Class, Poverty and Climate Change
It may be one of those New York Times bestsellers on sale at the airport, but Susan Clark is not fooled: this is a novel that sets out to tackle the biggest single issue we are facing. Flight Behaviour by Barbara Kingsolver. Faber and Faber, 2012. ISBN: 9780571290802
Dellarobia Turnbow does not like her name, her mother-in-law or the fact she is an orphan. She is even less impressed with where she has fetched up in life – not yet 30 and trapped in a loveless marriage thanks to a shotgun wedding that followed an unplanned teenage pregnancy that never even went to term.
Already, I like her. A lot.
We first meet Dellarobia as she heads up the dirt track in her charity-shop cowboy boots for an ill-advised and illicit rendezvous with a most unsuitable young man. The fact that nothing comes of this intended adultery is by-the-by because what stops Dellarobia, literally, in her tracks is a miracle: a beacon of hope she believes has been sent by God to show her he has not forgotten her or her struggling family. A thing that she finds deeply touching and beautiful beyond words.
If Dellarobia were just a little older – say 40 or even 50 – then she would know that what might look like a miracle to one person may look very different to another, and thus Barbara Kingsolver’s new story unfolds.
This is a rollicking good read, albeit with quite a few underlying barbs. Dellarobia’s miracle turns out to be the unexpected and unprecedented arrival of the golden orange Monarch butterflies that have swarmed the trees behind the failing farm in the Appalachians where Dellarobia and her family struggle to make any ends meet. (The cover image gives this away, so I am not spoiling anything by naming the species.)
As word of this miracle/tragedy spreads (including to and through a very blinkered and celebrity-obsessed media), along comes our intriguing and handsome scientist – a Monarch butterfly specialist who opens Dellarobia’s eyes to an impoverishment of the natural world that dwarfs her own feelings of poverty and to the terrible reality of the trigger for the butterflies’ (also) landing so off course: climate change.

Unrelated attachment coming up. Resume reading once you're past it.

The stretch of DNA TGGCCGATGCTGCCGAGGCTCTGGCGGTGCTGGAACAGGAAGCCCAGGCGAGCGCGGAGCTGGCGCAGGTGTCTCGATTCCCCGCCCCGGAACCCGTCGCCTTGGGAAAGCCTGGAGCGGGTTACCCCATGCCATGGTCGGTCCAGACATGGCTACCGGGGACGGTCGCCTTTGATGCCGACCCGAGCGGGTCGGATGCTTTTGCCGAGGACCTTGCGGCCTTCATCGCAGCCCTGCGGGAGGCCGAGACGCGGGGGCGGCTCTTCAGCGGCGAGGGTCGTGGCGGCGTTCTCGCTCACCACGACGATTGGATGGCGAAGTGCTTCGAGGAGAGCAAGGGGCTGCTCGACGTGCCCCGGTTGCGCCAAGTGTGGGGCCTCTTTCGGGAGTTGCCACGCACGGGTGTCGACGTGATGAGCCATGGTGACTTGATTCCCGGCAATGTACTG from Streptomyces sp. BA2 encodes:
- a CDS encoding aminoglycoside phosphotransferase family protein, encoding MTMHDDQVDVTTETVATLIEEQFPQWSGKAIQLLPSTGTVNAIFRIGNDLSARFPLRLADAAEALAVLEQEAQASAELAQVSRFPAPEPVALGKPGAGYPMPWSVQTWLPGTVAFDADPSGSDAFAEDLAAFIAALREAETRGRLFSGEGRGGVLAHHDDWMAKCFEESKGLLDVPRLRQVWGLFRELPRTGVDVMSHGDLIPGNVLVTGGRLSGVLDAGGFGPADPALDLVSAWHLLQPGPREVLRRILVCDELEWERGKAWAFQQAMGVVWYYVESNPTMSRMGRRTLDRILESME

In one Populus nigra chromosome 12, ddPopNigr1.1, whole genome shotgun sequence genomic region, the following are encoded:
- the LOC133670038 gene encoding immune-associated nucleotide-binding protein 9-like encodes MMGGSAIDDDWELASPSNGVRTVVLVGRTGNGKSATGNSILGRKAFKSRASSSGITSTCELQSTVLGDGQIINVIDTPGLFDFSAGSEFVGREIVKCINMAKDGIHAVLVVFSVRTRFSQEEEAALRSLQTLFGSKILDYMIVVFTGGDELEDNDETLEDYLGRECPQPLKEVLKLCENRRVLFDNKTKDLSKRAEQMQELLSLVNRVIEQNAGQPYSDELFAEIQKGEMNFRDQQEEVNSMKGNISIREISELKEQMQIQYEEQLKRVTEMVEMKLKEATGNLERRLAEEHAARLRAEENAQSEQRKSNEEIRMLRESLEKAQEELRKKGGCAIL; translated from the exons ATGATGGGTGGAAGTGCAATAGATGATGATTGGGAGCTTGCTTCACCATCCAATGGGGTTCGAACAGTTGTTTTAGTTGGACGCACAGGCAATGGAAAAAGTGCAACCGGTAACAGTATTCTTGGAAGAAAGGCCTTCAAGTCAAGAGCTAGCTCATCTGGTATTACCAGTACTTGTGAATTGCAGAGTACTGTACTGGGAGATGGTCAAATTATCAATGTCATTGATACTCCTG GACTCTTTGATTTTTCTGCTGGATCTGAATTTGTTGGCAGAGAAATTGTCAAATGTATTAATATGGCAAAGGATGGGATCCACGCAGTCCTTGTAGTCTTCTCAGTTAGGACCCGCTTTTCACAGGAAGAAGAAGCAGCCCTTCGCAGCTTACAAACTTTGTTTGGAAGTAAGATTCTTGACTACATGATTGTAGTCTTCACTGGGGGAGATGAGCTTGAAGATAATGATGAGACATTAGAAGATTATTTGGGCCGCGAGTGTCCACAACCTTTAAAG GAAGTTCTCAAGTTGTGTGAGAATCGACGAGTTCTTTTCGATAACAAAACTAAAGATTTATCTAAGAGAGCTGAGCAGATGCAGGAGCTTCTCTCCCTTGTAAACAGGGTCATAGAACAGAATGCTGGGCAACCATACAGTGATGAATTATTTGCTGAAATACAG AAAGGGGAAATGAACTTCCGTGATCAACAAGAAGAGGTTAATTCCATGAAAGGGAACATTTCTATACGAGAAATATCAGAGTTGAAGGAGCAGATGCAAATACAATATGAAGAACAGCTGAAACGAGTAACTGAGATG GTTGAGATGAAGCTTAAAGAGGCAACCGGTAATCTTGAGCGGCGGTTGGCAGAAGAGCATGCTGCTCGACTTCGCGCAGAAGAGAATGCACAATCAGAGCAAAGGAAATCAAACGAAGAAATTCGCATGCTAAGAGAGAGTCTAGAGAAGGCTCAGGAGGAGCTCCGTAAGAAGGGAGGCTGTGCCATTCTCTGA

Beneath the unfolding story of what to do – if anything – about this disaster, Kingsolver pricks at the complacency of a green movement so good at talking about the issues but perhaps less good at working together for change or at addressing those issues in any way relevant to the unconverted (like Dellarobia and everyone she knows).
“Worries about the environment are not for people like us,” Dellarobia tells the scientist, who lies awake at night fretting about climate change. “Everyone chooses,” he replies. “A person can face up to a difficult truth or run away from it.”
It is a response that makes the scientist look stupid. We are now two-thirds of the way through our story and so we know that if there is one thing Dellarobia and her kinsfolk are not, it is cowardly, profligate or uncaring. In fact when a climate change protester camped outside her home invites Dellarobia to sign a ‘pledge’ to help save the planet by changing her consumer choices, he soon realises that poverty will make your choices for you, and that because of this, her carbon footprint is probably a fraction of his own. Happily, he quickly shuts up.
It is the cry I hear, over and over, from the fragmented greens. “How do we get people to care?” I have even heard people who care so much about the planet that they think it a good idea to simply terrify others into caring too!
The most haunting line in the whole book is terrifying too. It comes when the already erratic weather turns, threatening to decimate what is left of Dellarobia’s butterfly population.
“Not everyone has the stomach to watch an extinction,” the scientist tells her.
“So you’re one of the people who can?” she asks him.
“If someone you loved was dying, what would you do?”
As the nature of the loss – his loss, her loss, your loss and mine – hits her fully, Dellarobia’s response shows you don’t need any of the things you can buy to make a difference. And it doesn’t matter whether you are rich or poor or in between. You just need to care enough.
“You do everything you can,” she says. “And then, I guess, everything you can’t. You keep doing, so your heart won’t stop.”
And there speaks someone who cares. More than enough.